I started locing my hair when I was in college. Back then, I wore my hair braided but it was always so much maintenance taking the braids out and putting them back in. I got tired of having to do all that work so I decided to start locing my hair. I figured it would have the same look as braids, but it would be my own hair. I started my locs over the summer because I wanted to have them formed by the time school started. That same summer I was teaching at a school in Dorchester, MA and my students were from the inner city. When I took out my braids, the girls in my class were like “Your hair is ugly. You look like an African.” They didn’t hold back. We went to the park one day and there were these guys there. The guys wouldn’t talk to me and my students would say to me, “Those guys would have talked to you if you had your braids in or your weave in.” They were so mean and they were saying you look like an African like it was a pejorative thing. I got the most flak about my natural hair from these young girls and I think that’s really telling about how indoctrinated we are and how we indoctrinate kids from when they’re born to believe that a certain type of hair is “good” and a certain type is “bad” and that your natural hair is not a good thing, that being African is not a good thing.
With my hair, my style is really about just celebrating what makes natural hair unique. Our kinky, natural hair is beautiful. We need to show that and also show the versatility of black hair. I love when I go to Milan or Paris and people are just looking like ‘how do you do it?’ The bright hair with the dark skin always turns heads. For me, it’s one of those things where I wanted a signature hairstyle. When you look at anyone in fashion, there’s Anna Wintour and her bob and even Andre Leon Talley who has made the cape his signature look. For me, I decided to focus on my hair as my signature. Who else has blonde bright locs in fashion? No one. My hairstylist Sammy LaCombe here in New York and I conceived this hairstyle and doing the different updos. And now people don’t even care about my clothes. They’re always commenting on my hair. So it has become a good signature look for me.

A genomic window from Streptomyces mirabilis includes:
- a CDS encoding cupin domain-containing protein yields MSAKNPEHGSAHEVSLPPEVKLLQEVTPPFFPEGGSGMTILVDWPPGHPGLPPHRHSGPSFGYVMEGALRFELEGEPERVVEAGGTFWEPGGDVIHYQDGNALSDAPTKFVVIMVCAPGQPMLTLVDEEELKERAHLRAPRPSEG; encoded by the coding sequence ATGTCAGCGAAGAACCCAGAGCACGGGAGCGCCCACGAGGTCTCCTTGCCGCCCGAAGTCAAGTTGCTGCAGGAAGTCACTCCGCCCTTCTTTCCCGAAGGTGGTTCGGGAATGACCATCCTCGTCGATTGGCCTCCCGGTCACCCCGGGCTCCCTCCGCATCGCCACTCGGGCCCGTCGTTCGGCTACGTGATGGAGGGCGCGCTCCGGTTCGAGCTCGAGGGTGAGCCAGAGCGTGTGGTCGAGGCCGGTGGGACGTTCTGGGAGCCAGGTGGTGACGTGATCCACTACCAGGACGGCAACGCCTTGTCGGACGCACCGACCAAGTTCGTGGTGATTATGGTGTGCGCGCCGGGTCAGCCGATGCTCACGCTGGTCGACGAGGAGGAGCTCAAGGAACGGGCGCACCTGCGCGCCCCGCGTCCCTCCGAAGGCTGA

I have to be honest— I get my hair done every week and I get my color touched up every 10 to 14 days. I see my stylist so often because I want to keep my hair healthy especially with the bold color. I think the issue with color is that your hair gets really dry in some parts so if you’re going to do color you must take really good care of your hair because it can get fried so easily. The maintenance runs me about $500 a month. I always get an updo so there’s not a lot that I do myself. I always get a good protein treatment and I use Nioxin shampoo. At home, I’ll put a little oil on my scalp when necessary.
I’m always so inspired by black hair. The beauty of black hair is that you can do so much with it. Whether you weave it up, whether you have a teeny-weeny afro, the beauty of our hair and our style is the versatility and diversity, so just embrace it however you see fit.
Claire Sulmers is the founder and editor of Fashion Bomb Daily, a daily destination for the multicultural fashionista and one of the most influential fashion blogs on the web. Claire’s fashion writing has also appeared in ESSENCE, Real Simple, Newsweek, and New York magazines and on the websites of Paris and Italian Vogue. Follow her fabulous style on Facebook, Instagram and Twitter.Share :